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Zero hours contract help....

(4 Posts)
mammasmadhouse Sat 22-Nov-14 14:39:17

My dd been working at a local activity centre for 3-4 years, last year her boss put everyone on a zero hours contract, her working hours have been relatively stable. She started Uni this year and due to the days she was at Uni could no longer get into work in the 2 weekdays she started at 3.30pm/4.00pm. She asked if it was possible to drop the weekday's as no one else could swap days but she could continue with the Saturday, which there were happy with. Today she has been told that after Xmas she will no longer be required. I really just wanted to see if there is anything that we could do with this....? hmm

Innocuoususername Sun 23-Nov-14 14:05:53

Bumping for you in case somebody has better advice, but from what you've put here I don't think there is anything you can do. They've given notice, presumably the amount that's required in her contract?

In some ways she's had the best and worst of a zero hours contract (I used to have one when I was a student). Used properly they give both employer and employee the flexibility to change hours. Whether or not her boss was right to put everybody on zero hours last year when everybody's hours are relatively stable, well that's another question, as is whether or not you can do anything about it now.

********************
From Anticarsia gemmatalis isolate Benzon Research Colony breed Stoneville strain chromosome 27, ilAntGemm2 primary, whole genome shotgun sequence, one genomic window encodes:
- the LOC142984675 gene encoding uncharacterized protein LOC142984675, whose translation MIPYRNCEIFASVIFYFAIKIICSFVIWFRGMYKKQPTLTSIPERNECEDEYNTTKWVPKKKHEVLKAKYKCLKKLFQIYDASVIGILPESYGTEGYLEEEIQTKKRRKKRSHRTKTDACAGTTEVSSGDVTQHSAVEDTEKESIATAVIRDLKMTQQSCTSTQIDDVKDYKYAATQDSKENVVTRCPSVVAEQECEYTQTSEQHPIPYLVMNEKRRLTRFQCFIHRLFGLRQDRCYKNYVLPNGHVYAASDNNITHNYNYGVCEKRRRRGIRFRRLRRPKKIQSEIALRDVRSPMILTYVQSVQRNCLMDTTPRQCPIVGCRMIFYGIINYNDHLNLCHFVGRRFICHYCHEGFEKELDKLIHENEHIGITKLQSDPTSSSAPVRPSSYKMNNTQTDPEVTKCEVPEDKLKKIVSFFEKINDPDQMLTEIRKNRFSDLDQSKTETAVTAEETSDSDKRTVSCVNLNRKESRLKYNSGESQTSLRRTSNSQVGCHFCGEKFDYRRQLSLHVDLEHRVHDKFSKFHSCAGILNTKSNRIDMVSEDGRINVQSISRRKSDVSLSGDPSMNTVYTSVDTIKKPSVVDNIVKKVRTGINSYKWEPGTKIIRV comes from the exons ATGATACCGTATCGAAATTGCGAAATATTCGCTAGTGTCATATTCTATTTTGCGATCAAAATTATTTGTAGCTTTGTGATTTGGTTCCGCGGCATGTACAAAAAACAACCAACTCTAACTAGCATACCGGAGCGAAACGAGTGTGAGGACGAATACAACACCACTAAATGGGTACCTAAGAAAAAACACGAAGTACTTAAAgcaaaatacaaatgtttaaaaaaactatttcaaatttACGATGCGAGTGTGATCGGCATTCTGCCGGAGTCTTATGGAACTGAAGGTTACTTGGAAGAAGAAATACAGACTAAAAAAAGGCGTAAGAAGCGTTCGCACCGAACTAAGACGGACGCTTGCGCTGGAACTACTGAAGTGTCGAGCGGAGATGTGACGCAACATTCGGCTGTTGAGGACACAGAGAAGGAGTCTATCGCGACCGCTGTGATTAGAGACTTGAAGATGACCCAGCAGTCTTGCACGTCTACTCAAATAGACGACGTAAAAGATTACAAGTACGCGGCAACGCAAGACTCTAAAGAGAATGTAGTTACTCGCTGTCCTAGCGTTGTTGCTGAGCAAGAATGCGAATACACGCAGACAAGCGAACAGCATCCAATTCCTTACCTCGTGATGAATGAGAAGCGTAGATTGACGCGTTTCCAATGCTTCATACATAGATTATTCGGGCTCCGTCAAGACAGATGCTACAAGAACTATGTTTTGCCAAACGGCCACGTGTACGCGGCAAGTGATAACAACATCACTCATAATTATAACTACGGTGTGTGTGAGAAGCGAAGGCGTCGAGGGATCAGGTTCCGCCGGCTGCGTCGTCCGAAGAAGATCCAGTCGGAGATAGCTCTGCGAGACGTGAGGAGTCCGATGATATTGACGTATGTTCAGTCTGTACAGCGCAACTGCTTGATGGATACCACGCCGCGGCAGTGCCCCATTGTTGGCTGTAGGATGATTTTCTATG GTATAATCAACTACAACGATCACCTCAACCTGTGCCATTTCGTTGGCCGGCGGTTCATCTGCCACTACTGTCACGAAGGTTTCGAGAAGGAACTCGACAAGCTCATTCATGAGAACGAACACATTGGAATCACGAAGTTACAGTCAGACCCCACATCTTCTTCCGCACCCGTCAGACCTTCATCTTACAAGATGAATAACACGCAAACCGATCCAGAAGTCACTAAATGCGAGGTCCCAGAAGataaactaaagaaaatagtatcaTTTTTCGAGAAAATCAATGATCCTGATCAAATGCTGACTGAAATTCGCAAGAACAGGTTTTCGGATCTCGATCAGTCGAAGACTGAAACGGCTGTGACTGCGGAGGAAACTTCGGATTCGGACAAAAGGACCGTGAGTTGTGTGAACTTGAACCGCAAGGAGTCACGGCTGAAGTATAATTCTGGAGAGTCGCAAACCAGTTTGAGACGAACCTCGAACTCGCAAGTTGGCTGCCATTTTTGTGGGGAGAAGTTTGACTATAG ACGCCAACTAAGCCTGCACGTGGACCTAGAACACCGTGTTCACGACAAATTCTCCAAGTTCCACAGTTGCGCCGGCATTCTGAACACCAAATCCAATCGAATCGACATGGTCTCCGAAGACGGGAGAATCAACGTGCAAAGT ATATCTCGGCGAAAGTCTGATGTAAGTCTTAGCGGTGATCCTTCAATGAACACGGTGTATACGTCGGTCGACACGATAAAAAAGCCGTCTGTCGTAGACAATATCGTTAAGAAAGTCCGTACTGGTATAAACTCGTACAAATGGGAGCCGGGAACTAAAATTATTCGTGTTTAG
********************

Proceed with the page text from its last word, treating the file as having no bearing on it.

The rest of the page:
Sorry that your DD has lost her job, but if she can't do the hours that the firm needs then I think they are probably within their rights to terminate her contract and find somebody else sad

Ellypoo Mon 24-Nov-14 12:36:21

Wouldn't this be a redundancy situation though? I'm not sure about how it stands with zero-hour contracts, but normally, if you have worked somewhere for that length of time, they would have to formally go through the redundancy process, rather than just 'give notice' of letting her go.

Innocuoususername Mon 24-Nov-14 13:20:36

I think it depends very much on the nature of the zero hours contract, and how the OP's DD has been employed in practice. The "correct" use of zero hours is to hire casual/flexible labour e.g. to cover peaks in demand. In that scenario things like redundancy, paid annual leave etc don't generally apply. But if OP's DD has been working regular hours for a few years then she might be entitled to something regardless of the contract she's on.

However, the cynic in me thinks that they switched everyone on to zero hours last year precisely to avoid having to pay redundancy etc in the future, so OP's DD is unlikely to get anything without a fight.

OP, there's advice on the ACAS website m.acas.org.uk/index.aspx?articleid=4468 that might be helpful, there is also a helpline number there you can call. Good luck.

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